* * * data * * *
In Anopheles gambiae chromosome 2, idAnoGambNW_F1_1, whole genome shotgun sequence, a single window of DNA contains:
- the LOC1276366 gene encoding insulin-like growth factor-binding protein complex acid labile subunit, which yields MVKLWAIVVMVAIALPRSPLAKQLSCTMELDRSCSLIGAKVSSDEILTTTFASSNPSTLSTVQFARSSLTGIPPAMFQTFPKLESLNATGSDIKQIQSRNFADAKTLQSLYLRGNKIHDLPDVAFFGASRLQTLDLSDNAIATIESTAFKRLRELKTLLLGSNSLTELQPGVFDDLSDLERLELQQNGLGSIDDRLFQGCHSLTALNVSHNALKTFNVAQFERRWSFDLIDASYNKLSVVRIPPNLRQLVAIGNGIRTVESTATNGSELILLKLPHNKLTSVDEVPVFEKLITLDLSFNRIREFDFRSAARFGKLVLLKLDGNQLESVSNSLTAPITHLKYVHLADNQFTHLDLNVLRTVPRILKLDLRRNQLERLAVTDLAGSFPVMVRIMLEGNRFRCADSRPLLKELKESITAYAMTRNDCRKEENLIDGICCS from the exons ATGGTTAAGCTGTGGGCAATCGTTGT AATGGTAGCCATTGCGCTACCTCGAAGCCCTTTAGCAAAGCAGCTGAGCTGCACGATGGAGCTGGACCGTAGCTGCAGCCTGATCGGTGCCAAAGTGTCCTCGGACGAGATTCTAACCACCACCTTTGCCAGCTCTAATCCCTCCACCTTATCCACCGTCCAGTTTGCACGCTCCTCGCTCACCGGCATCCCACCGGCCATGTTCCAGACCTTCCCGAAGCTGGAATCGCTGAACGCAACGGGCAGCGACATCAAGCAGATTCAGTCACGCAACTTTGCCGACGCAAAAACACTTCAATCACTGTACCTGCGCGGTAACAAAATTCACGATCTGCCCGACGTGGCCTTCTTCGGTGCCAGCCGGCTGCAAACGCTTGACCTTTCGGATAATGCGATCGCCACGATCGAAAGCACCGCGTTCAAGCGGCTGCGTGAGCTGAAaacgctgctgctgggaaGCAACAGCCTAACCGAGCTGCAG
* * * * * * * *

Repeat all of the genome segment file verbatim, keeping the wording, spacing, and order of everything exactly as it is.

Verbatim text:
In Anopheles gambiae chromosome 2, idAnoGambNW_F1_1, whole genome shotgun sequence, a single window of DNA contains:
- the LOC1276366 gene encoding insulin-like growth factor-binding protein complex acid labile subunit, which yields MVKLWAIVVMVAIALPRSPLAKQLSCTMELDRSCSLIGAKVSSDEILTTTFASSNPSTLSTVQFARSSLTGIPPAMFQTFPKLESLNATGSDIKQIQSRNFADAKTLQSLYLRGNKIHDLPDVAFFGASRLQTLDLSDNAIATIESTAFKRLRELKTLLLGSNSLTELQPGVFDDLSDLERLELQQNGLGSIDDRLFQGCHSLTALNVSHNALKTFNVAQFERRWSFDLIDASYNKLSVVRIPPNLRQLVAIGNGIRTVESTATNGSELILLKLPHNKLTSVDEVPVFEKLITLDLSFNRIREFDFRSAARFGKLVLLKLDGNQLESVSNSLTAPITHLKYVHLADNQFTHLDLNVLRTVPRILKLDLRRNQLERLAVTDLAGSFPVMVRIMLEGNRFRCADSRPLLKELKESITAYAMTRNDCRKEENLIDGICCS from the exons ATGGTTAAGCTGTGGGCAATCGTTGT AATGGTAGCCATTGCGCTACCTCGAAGCCCTTTAGCAAAGCAGCTGAGCTGCACGATGGAGCTGGACCGTAGCTGCAGCCTGATCGGTGCCAAAGTGTCCTCGGACGAGATTCTAACCACCACCTTTGCCAGCTCTAATCCCTCCACCTTATCCACCGTCCAGTTTGCACGCTCCTCGCTCACCGGCATCCCACCGGCCATGTTCCAGACCTTCCCGAAGCTGGAATCGCTGAACGCAACGGGCAGCGACATCAAGCAGATTCAGTCACGCAACTTTGCCGACGCAAAAACACTTCAATCACTGTACCTGCGCGGTAACAAAATTCACGATCTGCCCGACGTGGCCTTCTTCGGTGCCAGCCGGCTGCAAACGCTTGACCTTTCGGATAATGCGATCGCCACGATCGAAAGCACCGCGTTCAAGCGGCTGCGTGAGCTGAAaacgctgctgctgggaaGCAACAGCCTAACCGAGCTGCAG